National Crime Agency
320 of the UK’s most dangerous child sex offenders among 4,760 arrested since first coronavirus lockdown
UK law enforcement reveals results of enhanced response to child sexual abuse.
The National Crime Agency and police forces have arrested 320 people and safeguarded over 400 children as part of an operation targeting the UK’s most dangerous child sex offenders.
The operation formed part of an enhanced UK law enforcement response to online child sexual abuse (CSA) since the first coronavirus lockdown, which led to 4,760 arrests and 6,500 children being safeguarded between April and September.
The figures were released recently (22 January 2021) as the Home Office published the first ever Tackling Child Sexual Abuse Strategy.
The strategy recognises the evolving scale, severity and complexity of this threat and outlines the whole-system response required to tackle it.
Last year the NCA assessed there were at least 300,000 individuals posing a sexual threat to children in the UK, and warned of a spike in online CSA offending during the pandemic.
Rob Jones, NCA Director of Threat Leadership, recently said:
“The NCA welcomes this strategy at a time when the threat to children is more severe than it has ever been. It is vital that every part of the public and private sector recognises it has a part to play in tackling it.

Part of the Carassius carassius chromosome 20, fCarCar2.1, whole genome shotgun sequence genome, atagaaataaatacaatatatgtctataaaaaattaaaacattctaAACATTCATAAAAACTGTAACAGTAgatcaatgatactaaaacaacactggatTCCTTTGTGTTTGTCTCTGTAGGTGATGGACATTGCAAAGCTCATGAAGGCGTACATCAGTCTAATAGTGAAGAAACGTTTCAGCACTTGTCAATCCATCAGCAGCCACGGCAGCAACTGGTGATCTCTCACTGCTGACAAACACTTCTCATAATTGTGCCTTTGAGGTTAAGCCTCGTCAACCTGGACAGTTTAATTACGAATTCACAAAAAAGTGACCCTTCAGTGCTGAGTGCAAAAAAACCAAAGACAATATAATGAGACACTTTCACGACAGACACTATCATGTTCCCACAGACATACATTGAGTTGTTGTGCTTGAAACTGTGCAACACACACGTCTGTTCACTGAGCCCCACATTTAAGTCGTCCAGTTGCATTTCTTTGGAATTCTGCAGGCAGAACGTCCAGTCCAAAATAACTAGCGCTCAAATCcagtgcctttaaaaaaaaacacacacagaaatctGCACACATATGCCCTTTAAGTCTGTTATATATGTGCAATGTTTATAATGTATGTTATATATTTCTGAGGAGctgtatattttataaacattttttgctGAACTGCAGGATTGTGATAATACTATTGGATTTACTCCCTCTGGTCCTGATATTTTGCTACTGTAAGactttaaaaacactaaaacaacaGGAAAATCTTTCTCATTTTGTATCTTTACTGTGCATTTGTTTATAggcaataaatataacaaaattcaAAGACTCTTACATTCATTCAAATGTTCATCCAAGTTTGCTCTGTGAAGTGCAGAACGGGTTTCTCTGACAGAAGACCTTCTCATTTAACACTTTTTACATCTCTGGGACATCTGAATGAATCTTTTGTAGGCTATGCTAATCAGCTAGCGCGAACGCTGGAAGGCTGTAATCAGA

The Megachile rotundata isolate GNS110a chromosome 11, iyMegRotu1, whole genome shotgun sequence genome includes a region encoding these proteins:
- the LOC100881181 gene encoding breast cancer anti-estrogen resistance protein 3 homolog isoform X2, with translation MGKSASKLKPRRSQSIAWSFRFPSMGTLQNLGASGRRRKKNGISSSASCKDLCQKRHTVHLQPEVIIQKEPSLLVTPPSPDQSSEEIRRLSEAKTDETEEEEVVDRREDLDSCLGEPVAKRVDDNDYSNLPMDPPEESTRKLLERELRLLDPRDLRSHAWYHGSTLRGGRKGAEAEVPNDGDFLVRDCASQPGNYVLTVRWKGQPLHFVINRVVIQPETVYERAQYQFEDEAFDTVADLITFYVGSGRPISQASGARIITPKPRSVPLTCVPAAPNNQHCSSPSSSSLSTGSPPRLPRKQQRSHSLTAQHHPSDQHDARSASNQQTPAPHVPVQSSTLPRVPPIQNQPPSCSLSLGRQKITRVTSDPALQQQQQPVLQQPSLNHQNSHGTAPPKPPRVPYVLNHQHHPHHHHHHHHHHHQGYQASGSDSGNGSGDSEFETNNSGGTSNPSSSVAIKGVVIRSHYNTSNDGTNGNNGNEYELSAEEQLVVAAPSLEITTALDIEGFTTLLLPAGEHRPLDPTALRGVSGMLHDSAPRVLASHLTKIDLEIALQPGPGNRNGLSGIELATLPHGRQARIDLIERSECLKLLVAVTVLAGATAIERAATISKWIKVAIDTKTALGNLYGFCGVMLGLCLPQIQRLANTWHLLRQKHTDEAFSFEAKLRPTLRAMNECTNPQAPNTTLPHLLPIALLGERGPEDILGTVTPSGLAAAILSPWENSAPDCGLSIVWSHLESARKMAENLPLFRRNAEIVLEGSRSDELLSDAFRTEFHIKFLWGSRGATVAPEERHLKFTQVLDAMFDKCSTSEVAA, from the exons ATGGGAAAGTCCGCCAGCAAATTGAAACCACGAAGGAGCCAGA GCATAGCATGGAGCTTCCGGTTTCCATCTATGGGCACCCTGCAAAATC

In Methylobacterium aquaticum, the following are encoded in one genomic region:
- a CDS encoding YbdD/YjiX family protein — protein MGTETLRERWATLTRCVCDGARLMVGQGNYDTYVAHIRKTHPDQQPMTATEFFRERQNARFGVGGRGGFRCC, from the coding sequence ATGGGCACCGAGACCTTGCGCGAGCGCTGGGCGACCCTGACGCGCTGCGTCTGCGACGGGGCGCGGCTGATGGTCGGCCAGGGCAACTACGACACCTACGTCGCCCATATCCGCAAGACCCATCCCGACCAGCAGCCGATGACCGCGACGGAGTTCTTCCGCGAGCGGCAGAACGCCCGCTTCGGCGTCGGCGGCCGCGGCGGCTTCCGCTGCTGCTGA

“As part of the whole system approach, the NCA is focusing on the most dangerous offenders. Many feel they can operate with impunity online – using anonymisation techniques, secure accounts and the dark web – but as we have shown with this operation they are wrong and we have the capabilities to track them down.
“We have also provided hundreds of leads to police forces, and out of the 320 arrested, 122 were targeted by NCA officers. Seventeen were in positions of trust, including a volunteer with the Scouts, church youth group leaders, a social worker, primary school and college teachers, a hospital care assistant, a police officer, and a civil servant.
“In addition to operational activity against high harm offenders, the NCA also manages a huge number of referrals of child sexual abuse material from the tech industry. In 2020 alone, there were more than 84,000 referrals which resulted in over 16,500 actionable cases being developed and sent to police forces.
“These are not just images or videos being viewed online. What we are uncovering here is evidence of the horrific, real-world sexual abuse of children. It’s really important that connection is not lost or diluted.”
One of the 122 high-harm offenders investigated by the NCA included the deputy head of a primary school in Middlesbrough, who admitted watching videos of children being raped on the dark web. Following his arrest, indecent images and 87 category A videos of child abuse were recovered on his laptop. He told officers he had used TOR software in an attempt to make himself anonymous online. He was sentenced in September 2020.